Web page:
You CAN Teach an Old Dog New Tricks...

Steve Apr 18.jpg


I'm turning 45 this month. At age 44 I decided I was going to learn to snap with my left hand before I turned 45. Mission accomplished. Who says you can't teach an old dog new tricks?

Next I decided I was finally going to solve a Rubik's cube. After some 30+ years of not being able to figure it out on my own, I cheated and learned some algorithms from YouTube. Same place where I learned to tie a bow tie, same place I learned to stabilize the temperature of my Kamado grill. I so enjoy learning new things that I believe I'll know when I'm done living when I'm done learning things.

In the Fellowcraft lecture, no where is Youtube mentioned. But the seven liberal arts and sciences are introduced, and in the charge we are admonished that:

"The study of the liberal arts, that valuable branch of education which tends so effectually to polish and adorn the mind, is earnestly recommended to your consideration"

The liberal arts are the disciplines essential for a free (liberalis) person to master, as deemed by those old dudes of classic antiquity. To be an effective and productive citizen you had to have to had a solid grasp of the Trivium: grammar, logic, rhetoric; and the Quadrivium: arithmetic, geometry, music and astronomy.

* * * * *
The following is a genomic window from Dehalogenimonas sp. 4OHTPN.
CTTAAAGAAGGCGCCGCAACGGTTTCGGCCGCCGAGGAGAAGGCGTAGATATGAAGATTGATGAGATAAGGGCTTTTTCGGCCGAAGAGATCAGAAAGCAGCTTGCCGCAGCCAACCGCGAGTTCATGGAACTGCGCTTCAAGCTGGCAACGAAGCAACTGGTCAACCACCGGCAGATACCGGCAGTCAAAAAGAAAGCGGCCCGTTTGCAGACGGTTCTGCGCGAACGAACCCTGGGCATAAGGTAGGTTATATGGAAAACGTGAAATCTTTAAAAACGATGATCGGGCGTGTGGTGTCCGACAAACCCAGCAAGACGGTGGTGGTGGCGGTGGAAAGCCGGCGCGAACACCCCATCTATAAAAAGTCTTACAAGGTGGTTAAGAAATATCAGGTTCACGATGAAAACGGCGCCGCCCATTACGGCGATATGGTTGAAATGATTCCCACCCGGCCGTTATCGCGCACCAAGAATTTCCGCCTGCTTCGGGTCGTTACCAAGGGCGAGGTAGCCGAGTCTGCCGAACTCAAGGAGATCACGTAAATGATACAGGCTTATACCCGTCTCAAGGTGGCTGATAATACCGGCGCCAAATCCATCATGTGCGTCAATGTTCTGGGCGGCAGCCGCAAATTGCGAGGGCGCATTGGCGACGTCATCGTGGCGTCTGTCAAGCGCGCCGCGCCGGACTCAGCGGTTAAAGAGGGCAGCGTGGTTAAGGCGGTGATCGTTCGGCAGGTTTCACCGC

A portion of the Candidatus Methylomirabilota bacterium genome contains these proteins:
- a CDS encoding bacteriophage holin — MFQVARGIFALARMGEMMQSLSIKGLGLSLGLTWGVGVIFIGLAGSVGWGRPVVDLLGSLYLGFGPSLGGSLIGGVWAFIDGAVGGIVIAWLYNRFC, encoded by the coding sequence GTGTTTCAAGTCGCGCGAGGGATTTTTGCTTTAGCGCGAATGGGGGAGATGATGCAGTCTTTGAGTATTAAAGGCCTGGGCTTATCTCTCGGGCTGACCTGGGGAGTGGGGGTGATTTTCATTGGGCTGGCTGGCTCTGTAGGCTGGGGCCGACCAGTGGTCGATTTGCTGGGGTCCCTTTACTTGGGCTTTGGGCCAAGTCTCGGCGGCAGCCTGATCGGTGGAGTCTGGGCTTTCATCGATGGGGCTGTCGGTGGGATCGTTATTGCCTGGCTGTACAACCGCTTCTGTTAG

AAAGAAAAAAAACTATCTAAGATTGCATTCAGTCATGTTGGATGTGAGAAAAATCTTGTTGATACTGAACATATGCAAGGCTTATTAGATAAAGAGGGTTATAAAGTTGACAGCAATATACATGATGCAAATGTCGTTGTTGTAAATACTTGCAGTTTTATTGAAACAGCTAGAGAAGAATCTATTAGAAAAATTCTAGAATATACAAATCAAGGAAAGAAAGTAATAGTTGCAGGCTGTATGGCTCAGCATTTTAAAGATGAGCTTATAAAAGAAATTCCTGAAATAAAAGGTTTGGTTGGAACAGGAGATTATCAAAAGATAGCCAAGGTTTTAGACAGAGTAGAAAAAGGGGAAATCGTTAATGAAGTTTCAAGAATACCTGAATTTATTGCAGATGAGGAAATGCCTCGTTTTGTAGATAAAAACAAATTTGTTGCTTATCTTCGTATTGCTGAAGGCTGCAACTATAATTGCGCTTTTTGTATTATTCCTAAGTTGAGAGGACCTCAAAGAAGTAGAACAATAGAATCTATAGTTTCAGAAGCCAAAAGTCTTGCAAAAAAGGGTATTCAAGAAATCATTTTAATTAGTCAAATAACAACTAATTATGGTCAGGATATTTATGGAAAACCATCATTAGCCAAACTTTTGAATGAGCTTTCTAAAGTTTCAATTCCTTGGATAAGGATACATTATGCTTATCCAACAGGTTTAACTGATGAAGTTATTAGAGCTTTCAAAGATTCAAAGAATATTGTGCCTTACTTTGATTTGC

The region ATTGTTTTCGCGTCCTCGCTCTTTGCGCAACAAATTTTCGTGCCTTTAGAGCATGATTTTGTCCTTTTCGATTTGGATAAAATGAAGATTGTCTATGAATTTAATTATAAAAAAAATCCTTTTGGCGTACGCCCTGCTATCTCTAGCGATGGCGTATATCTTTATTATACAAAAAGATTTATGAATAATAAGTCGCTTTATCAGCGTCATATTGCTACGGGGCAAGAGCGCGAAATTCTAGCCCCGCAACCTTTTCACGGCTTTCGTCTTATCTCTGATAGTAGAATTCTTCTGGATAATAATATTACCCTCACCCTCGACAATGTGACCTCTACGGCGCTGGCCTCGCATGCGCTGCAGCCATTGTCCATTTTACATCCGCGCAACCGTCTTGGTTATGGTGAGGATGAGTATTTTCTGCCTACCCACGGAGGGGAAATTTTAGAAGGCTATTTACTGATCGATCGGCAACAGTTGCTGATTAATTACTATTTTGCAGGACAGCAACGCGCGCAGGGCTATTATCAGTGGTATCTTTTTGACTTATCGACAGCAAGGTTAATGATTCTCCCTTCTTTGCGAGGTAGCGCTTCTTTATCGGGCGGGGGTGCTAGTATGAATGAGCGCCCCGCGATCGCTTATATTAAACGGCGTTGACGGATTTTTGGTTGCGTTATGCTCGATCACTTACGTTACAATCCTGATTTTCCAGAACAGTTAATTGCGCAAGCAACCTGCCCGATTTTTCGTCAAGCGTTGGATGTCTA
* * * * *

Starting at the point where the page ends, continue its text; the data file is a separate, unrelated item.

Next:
It really bums me out that I don't know more of each art. I've always admired the "Renaissance Men" -- the Leonardo Da Vincis and the Isaac Newtons.

In classical antiquity though, there was only so much discovered, so much depth of knowledge. There was room to push understanding in every direction. Even later on during the Renaissance when the idea of the 7 liberal arts were adopted from the old dudes of antiquity, one could learn a solid understanding and expertise in multiple disciplines and be a true Renaissance Man. And from there they naturally found their way into our Fellowcraft Lecture.

Can we still learn them all?

Nowadays math is full of Fermat's Last Theorems, astronomy is full of quantum tunnelings, geometry is full of pseudoholomorphic curves, and philosophy is rife with abstract thought that makes my head spin (Existential phenomenology anyone?). A single person mastering so much knowledge is impractical.

This surprisingly, is liberating to me (pun intended). There is so much to learn that you just have to take your time and pace yourself because you're never going to know everything. But you can have a lot of fun learning as much as you can along the way. There are many opportunities to learn, to breach the barriers of your personal unknowns and learn from the experts who stand on the shoulders of all those who came before them, who can trace their knowledge back to antiquity.

So while snapping and solving Rubik's cubes are trivial skills not at all essential in modern life, they're things I never thought I'd learn and I did. Little victories in the little time we have in our busy lives. They're symbolic of my own personal forward motion in learning. Now to find time to get through the stack of books in my back log.

I hope you make it to lodge soon, every business meeting we have an education, another great opportunity for learning.

Sincerely And Fraternally, 

Steven Moazami
Worshipful Master

UPCOMING EVENTS - See  our Calendar for details
Apr 4  -  Regular Communication | Pittsfield Union Grange Hall
Apr 18 -  Special Communication [EA]| Pittsfield Union Grange Hall
Apr 25 -  Happy Hour - Significant others invited!! | Null Taphouse, Dexter